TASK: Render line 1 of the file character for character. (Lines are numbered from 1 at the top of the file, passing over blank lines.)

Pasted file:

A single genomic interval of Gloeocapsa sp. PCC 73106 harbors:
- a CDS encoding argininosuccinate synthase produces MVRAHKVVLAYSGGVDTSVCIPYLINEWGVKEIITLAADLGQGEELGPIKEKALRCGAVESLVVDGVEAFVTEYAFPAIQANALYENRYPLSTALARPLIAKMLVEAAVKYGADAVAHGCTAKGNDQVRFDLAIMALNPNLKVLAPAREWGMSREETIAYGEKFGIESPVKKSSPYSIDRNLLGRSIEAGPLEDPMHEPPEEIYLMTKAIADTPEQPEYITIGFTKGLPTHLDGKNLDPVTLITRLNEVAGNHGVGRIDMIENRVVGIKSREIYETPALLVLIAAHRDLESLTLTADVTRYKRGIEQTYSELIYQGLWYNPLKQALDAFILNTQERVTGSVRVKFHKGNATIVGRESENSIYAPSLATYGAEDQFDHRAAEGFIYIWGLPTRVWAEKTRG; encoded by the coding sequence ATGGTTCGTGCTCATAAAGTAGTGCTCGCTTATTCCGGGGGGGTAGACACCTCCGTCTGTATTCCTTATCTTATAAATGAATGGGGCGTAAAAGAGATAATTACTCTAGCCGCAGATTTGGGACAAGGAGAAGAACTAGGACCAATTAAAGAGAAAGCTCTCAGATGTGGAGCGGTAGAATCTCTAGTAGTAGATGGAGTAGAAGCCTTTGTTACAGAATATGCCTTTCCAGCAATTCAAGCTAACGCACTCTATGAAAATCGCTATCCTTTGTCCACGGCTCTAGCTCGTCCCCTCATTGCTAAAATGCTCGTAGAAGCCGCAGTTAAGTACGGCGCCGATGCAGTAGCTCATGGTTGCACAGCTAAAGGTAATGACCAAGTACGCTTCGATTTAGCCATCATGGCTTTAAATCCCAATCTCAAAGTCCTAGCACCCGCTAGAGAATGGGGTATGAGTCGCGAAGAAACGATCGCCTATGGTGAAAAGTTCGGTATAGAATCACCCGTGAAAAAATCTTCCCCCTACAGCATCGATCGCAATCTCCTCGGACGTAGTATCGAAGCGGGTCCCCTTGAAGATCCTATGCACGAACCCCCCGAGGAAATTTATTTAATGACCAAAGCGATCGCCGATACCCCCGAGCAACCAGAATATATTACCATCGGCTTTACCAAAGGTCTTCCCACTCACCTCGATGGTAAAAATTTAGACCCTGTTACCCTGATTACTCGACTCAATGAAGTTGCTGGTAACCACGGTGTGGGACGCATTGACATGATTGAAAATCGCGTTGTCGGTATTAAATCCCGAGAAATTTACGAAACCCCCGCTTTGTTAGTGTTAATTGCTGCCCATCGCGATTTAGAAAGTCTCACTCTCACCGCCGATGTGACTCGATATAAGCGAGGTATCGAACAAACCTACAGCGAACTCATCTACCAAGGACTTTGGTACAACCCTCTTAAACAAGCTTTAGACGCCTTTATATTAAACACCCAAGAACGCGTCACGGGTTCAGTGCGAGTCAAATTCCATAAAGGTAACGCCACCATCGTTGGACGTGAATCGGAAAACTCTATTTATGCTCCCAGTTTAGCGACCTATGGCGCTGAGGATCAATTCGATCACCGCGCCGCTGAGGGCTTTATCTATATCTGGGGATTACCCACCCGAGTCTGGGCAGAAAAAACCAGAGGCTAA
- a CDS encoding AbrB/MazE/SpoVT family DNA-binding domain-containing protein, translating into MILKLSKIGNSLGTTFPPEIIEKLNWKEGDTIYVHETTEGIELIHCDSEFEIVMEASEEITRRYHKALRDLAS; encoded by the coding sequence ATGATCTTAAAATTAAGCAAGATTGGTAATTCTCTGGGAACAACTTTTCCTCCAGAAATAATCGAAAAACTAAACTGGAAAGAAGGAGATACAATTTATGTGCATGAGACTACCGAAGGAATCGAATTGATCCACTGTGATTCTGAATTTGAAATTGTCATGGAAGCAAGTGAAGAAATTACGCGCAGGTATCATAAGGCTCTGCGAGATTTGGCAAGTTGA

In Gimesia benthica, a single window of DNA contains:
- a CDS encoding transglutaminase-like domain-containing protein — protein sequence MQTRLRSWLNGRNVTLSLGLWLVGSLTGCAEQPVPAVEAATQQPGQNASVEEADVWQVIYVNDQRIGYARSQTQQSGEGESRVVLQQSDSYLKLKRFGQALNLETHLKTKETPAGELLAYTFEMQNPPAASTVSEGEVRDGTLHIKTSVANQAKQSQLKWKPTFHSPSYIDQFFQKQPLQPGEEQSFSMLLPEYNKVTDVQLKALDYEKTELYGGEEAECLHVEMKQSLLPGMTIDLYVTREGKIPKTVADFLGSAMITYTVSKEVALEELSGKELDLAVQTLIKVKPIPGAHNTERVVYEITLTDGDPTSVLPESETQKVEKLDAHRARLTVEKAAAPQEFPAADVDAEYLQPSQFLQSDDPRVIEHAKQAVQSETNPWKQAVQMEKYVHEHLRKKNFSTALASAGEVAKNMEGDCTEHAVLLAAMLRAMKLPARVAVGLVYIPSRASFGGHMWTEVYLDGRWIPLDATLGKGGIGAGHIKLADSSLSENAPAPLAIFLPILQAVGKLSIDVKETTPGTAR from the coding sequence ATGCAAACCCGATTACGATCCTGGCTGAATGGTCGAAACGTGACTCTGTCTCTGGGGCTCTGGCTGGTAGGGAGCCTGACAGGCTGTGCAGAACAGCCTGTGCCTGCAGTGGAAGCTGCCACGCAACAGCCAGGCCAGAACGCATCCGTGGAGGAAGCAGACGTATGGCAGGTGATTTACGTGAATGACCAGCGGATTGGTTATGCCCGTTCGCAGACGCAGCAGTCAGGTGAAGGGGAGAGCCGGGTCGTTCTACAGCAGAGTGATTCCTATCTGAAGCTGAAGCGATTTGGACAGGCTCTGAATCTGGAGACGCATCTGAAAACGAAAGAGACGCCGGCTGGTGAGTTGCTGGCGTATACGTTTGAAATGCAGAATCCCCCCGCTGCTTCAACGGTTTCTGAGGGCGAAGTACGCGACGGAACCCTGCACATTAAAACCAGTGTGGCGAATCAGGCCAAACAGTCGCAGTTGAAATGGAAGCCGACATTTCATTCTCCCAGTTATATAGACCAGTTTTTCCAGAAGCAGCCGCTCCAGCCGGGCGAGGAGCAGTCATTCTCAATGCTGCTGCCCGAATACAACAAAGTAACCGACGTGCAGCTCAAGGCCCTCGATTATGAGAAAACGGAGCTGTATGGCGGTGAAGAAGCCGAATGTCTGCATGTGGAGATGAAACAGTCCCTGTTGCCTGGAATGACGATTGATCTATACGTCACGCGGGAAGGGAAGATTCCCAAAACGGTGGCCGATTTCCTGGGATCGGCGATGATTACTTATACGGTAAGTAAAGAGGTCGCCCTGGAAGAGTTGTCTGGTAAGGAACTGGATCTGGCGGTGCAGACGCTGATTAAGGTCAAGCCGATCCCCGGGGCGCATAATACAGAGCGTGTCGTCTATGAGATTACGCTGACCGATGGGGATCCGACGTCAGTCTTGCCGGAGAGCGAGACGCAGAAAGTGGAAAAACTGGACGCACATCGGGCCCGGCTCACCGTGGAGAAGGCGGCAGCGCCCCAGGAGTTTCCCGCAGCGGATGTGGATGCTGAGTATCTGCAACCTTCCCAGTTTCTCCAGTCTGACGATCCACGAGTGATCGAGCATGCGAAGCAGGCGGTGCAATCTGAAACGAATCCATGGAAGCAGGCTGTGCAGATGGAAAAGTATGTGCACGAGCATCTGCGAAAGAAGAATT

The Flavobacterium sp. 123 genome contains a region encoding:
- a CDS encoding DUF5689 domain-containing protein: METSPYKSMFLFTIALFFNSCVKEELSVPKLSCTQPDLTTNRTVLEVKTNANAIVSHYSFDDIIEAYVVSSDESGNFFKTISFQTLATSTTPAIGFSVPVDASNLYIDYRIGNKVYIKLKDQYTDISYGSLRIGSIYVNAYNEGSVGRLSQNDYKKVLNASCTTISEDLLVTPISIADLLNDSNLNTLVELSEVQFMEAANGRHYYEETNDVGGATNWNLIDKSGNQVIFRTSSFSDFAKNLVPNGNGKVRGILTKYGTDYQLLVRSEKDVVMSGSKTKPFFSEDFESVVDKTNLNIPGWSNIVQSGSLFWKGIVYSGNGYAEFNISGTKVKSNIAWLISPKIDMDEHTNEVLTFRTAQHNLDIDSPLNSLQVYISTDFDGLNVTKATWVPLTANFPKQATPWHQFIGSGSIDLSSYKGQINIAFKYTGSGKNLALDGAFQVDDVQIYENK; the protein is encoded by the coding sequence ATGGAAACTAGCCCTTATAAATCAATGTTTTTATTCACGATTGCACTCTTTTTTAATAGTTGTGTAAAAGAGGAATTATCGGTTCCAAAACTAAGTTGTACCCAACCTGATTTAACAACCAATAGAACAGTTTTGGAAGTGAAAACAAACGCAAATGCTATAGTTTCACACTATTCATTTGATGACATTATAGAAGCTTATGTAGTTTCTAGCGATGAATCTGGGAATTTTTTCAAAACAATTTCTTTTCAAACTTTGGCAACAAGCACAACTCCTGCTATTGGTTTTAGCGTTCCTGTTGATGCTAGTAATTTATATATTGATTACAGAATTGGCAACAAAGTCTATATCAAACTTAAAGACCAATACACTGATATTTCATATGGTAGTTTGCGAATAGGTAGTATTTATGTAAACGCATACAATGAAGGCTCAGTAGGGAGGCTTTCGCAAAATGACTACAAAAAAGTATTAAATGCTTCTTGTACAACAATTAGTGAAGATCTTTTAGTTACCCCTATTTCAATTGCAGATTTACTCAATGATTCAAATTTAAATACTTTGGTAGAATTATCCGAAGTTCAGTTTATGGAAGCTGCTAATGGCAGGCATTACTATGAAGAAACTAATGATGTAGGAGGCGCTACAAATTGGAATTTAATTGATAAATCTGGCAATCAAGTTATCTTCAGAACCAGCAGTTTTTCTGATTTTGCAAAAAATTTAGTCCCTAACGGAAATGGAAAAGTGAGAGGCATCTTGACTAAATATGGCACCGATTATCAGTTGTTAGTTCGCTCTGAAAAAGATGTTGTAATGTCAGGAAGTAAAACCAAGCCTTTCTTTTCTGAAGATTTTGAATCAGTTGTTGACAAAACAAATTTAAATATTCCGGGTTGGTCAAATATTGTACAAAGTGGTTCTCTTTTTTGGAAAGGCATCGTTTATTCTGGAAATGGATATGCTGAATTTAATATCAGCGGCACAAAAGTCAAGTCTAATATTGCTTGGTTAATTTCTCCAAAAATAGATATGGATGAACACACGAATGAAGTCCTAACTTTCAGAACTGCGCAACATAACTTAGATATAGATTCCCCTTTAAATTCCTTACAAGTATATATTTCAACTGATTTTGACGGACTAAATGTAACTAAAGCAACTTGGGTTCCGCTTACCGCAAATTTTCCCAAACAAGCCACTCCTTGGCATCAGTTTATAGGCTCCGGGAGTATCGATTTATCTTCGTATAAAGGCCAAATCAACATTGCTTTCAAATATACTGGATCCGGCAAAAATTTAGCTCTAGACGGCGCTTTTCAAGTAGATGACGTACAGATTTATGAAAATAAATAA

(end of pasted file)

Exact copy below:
A single genomic interval of Gloeocapsa sp. PCC 73106 harbors: